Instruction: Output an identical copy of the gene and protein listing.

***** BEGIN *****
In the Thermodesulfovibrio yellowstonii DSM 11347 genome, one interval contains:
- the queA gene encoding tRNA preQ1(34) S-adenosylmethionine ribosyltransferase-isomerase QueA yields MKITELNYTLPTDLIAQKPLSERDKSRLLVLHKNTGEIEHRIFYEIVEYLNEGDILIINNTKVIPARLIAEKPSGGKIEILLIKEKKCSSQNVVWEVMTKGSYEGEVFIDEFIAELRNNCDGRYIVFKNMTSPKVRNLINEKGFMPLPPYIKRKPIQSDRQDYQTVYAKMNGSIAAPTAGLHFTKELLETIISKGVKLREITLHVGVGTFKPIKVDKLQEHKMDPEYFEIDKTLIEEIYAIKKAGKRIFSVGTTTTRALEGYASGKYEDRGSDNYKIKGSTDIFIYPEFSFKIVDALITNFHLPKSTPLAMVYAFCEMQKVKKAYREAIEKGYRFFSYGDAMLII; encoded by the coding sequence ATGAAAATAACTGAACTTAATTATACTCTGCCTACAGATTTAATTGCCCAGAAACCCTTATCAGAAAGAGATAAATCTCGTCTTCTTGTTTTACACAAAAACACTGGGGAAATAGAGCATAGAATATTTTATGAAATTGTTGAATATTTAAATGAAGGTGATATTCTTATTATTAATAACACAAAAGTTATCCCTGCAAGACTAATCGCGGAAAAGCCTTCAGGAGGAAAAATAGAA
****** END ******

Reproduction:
In the Thermodesulfovibrio yellowstonii DSM 11347 genome, one interval contains:
- the queA gene encoding tRNA preQ1(34) S-adenosylmethionine ribosyltransferase-isomerase QueA yields MKITELNYTLPTDLIAQKPLSERDKSRLLVLHKNTGEIEHRIFYEIVEYLNEGDILIINNTKVIPARLIAEKPSGGKIEILLIKEKKCSSQNVVWEVMTKGSYEGEVFIDEFIAELRNNCDGRYIVFKNMTSPKVRNLINEKGFMPLPPYIKRKPIQSDRQDYQTVYAKMNGSIAAPTAGLHFTKELLETIISKGVKLREITLHVGVGTFKPIKVDKLQEHKMDPEYFEIDKTLIEEIYAIKKAGKRIFSVGTTTTRALEGYASGKYEDRGSDNYKIKGSTDIFIYPEFSFKIVDALITNFHLPKSTPLAMVYAFCEMQKVKKAYREAIEKGYRFFSYGDAMLII; encoded by the coding sequence ATGAAAATAACTGAACTTAATTATACTCTGCCTACAGATTTAATTGCCCAGAAACCCTTATCAGAAAGAGATAAATCTCGTCTTCTTGTTTTACACAAAAACACTGGGGAAATAGAGCATAGAATATTTTATGAAATTGTTGAATATTTAAATGAAGGTGATATTCTTATTATTAATAACACAAAAGTTATCCCTGCAAGACTAATCGCGGAAAAGCCTTCAGGAGGAAAAATAGAA